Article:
The Top 8 Dyslexia Mythbusters
In the simplest terms, dyslexia refers to any unexpected reading problem. Here are some things we’ve heard in our journey of learning about our children’s dyslexia, and of learning how to advocate for them in our schools.
Stop right there! This is the biggest road block for most parents. Reading “at grade level” doesn’t mean much. Here are some important questions to ask:
Questions of Fluency
Does your child meet the GPS (Georgia Performance Standards) for fluency, phonics and phonological awareness? If not, this could be a red flag for dyslexia.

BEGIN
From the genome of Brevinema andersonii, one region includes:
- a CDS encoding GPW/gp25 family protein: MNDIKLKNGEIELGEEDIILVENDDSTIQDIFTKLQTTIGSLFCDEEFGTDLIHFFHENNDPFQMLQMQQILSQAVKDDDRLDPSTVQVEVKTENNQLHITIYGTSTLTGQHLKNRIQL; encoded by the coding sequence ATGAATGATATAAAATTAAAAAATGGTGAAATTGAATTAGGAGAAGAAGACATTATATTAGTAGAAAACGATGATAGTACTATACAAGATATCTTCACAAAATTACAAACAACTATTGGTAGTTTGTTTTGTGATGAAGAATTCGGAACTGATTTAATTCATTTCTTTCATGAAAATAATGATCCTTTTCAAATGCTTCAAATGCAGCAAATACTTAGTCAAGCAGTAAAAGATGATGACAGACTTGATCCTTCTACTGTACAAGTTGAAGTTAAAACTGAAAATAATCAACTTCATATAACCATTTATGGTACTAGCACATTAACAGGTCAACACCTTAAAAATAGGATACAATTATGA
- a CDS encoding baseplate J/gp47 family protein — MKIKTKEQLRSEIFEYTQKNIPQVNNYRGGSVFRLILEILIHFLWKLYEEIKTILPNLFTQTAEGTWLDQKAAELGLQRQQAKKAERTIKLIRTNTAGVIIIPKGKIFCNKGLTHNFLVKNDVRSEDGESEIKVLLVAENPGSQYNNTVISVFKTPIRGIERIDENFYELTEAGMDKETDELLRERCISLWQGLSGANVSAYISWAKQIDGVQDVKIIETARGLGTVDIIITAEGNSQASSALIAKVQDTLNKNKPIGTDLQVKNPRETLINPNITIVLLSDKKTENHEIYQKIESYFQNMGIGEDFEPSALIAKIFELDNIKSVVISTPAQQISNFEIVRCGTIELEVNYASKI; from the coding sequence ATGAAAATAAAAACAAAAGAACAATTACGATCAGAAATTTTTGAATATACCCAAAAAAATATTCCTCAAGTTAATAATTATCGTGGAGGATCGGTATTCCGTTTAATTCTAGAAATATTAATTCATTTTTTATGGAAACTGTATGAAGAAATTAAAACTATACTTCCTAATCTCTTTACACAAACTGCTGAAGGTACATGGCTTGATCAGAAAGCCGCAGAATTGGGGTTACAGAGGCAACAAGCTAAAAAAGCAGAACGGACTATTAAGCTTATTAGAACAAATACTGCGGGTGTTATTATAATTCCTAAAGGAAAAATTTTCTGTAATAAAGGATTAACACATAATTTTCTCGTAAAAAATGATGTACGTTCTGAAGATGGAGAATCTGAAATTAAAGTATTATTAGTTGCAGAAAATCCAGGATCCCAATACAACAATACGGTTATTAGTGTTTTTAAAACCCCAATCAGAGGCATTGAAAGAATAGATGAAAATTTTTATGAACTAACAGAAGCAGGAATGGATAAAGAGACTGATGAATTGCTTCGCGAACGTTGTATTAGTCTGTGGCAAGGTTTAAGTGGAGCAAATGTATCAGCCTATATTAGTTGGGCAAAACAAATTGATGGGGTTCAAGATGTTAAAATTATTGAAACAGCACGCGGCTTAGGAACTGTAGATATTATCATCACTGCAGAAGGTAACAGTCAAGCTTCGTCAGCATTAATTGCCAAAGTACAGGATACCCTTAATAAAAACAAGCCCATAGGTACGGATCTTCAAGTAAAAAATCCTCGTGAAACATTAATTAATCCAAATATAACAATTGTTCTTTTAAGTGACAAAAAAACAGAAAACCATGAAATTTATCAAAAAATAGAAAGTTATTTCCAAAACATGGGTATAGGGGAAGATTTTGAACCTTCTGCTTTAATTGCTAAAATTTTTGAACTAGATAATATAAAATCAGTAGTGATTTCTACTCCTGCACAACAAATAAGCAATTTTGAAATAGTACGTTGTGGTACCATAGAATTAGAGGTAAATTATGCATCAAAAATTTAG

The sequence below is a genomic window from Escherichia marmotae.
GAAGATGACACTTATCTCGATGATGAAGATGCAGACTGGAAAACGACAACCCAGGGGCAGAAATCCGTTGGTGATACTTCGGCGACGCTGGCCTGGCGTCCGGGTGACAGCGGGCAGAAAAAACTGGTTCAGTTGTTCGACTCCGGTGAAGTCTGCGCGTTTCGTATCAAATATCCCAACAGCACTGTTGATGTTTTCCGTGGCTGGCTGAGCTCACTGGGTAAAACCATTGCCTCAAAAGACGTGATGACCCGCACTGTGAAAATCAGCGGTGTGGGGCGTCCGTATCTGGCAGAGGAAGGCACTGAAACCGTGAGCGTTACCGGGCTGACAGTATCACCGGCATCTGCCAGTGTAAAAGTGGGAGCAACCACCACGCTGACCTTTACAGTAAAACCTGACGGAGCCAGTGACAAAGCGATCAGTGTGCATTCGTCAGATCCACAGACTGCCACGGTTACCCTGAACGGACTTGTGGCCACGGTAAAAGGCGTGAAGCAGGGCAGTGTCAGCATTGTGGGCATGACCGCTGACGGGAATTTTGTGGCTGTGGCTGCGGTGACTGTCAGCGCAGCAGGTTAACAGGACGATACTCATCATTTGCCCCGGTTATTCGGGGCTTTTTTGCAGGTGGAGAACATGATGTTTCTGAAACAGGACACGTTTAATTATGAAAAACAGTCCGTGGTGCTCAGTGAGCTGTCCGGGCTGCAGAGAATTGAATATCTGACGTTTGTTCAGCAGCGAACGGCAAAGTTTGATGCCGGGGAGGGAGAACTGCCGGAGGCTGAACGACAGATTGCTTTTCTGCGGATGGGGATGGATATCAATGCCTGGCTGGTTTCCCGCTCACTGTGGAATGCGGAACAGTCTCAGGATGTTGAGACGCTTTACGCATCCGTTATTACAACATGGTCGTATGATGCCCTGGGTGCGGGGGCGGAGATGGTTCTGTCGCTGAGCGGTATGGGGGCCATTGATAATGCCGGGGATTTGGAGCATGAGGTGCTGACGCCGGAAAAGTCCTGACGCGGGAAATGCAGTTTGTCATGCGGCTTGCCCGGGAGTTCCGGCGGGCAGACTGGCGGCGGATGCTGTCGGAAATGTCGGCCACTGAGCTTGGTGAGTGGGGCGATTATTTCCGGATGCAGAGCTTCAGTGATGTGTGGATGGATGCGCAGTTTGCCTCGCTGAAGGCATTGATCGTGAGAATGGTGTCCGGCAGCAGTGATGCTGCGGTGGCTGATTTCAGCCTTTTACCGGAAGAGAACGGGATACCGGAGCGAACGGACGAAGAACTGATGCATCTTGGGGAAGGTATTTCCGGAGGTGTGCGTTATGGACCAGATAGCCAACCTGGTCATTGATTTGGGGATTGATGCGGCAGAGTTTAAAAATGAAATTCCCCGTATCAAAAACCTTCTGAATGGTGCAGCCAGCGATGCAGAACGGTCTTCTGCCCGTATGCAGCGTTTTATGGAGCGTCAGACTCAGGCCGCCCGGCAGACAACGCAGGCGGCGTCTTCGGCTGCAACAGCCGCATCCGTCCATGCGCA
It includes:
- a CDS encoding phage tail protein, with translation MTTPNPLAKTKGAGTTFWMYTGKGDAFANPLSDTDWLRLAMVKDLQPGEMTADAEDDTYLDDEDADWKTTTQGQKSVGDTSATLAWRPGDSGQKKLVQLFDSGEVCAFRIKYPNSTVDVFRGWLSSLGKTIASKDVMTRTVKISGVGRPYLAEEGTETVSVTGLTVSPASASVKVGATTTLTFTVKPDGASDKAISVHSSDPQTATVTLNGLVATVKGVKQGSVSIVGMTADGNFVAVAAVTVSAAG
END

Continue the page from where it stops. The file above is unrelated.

- Fluency (rate of words/minute, accurately read): Does he/she meet GPS?
- Phonics and phonological awareness (letters, sounds and word parts): Is he/she meeting GPS in K and 1st grade? If your 2nd or 3rd grader still doesn’t know letter sounds, this is a BIG red flag.
Questions of spelling, written expression, math word problems
What are his/her skills reflecting? This is important because dyslexia does not just affect reading. Good math students struggle with word problems even though they understand the arithmetic.
Questions of home life
Does your child come from a home rich in language and literature, where he/she has been read to consistently throughout childhood? If so, then a reading delay is a good indication of a potential problem.